GSA Connects 2021 in Portland, Oregon

Paper No. 72-10
Presentation Time: 10:30 AM


NORTHUP, Diana1, HATHAWAY, J.J.M.1, BRIGGS, William C.1, DEVLIN, Molly2, MOSER, D.P.2 and BLANK, Jennifer3, (1)Biology Department, University of New Mexico, MSC03-2020, Albuquerque, NM 87131, (2)Division of Hydrologic Sciences, Desert Research Institute, 755 E. Flamingo Rd., Las Vegas, NV 89119, (3)NASA Ames Research Center, MS 239-4, Moffett Field, CA 94035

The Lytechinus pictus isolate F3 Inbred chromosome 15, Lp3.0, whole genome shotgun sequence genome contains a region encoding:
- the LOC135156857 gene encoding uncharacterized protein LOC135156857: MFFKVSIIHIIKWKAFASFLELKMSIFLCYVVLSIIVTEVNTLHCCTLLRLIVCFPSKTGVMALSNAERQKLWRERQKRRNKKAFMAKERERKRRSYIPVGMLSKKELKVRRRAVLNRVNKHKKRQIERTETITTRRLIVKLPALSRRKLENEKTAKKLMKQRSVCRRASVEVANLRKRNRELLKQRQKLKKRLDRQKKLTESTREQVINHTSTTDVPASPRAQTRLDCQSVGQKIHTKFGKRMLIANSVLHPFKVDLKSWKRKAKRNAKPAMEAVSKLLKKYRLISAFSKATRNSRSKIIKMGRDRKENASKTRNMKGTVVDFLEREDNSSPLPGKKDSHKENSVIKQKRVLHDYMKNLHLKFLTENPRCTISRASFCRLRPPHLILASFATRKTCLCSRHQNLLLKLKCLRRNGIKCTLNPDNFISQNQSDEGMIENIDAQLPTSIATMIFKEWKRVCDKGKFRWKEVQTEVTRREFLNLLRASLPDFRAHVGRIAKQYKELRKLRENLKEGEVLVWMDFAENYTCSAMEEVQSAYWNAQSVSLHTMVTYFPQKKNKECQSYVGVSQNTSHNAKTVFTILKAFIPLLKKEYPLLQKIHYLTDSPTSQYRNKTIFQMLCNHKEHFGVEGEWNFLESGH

Lava caves contain diverse microbial communities and secondary mineral deposits of potential importance to biogeochemical cycling. We investigated these deposits in nine caves at Lava Beds National Monument, California, USA, as part of BRAILLE (Biologic and Resource Analog Investigations in Low Light Environments), a research project sponsored by NASA’s PSTAR program. Samples were collected aseptically from secondary mineral deposits including mineral crusts, polyps, coralloids, fingers, and cauliflower morphologies. More microbial appearing deposits sampled included white, tan, and yellow microbial mats, and a soft, silica-rich material termed ooze. Extracted DNA was sequenced with 16S rRNA gene sequencing targeting Archaea and Bacteria. Our results showed a surprising amount of diversity in the more mineral deposits and some differences among the different sample types. Actinobacteria were more prominent in mineral-dominated features (30%) compared with more microbial deposits (20%), with the most abundant genera being Crossiella, Rubrobacter, and Pseudonocardia. Nitrospira, known for its oxidation of nitrite to nitrate, was most abundant in the more microbial deposits. Bacterial diversity was most distinct in ooze deposits, with the Nitrospira, wb1-P19 (nitrite oxidizer), subgroup_2, and MND1 being most abundant. Archaea were dominated by the Woesearcheaeceae, Nitrosotaleaceae, and Nitrosopumilaceae, Nitrocosmicus, and Nitrososphaeraceae, most of which are newly described ammonia oxidizers. Across the bacterial and archaeal diversity documented in mineral and microbial features, evidence suggests a significant role in nitrogen cycling. Prior research in lava caves has concentrated on microbial mat diversity, with more limited studies of mineral deposits. Our results suggest that mineral and microbial deposits are important parts of lava cave ecosystems and biogeochemical cycling and may provide insights as to the best candidates for sampling in the search for life in lava caves documented on extraterrestrial bodies within our Solar System.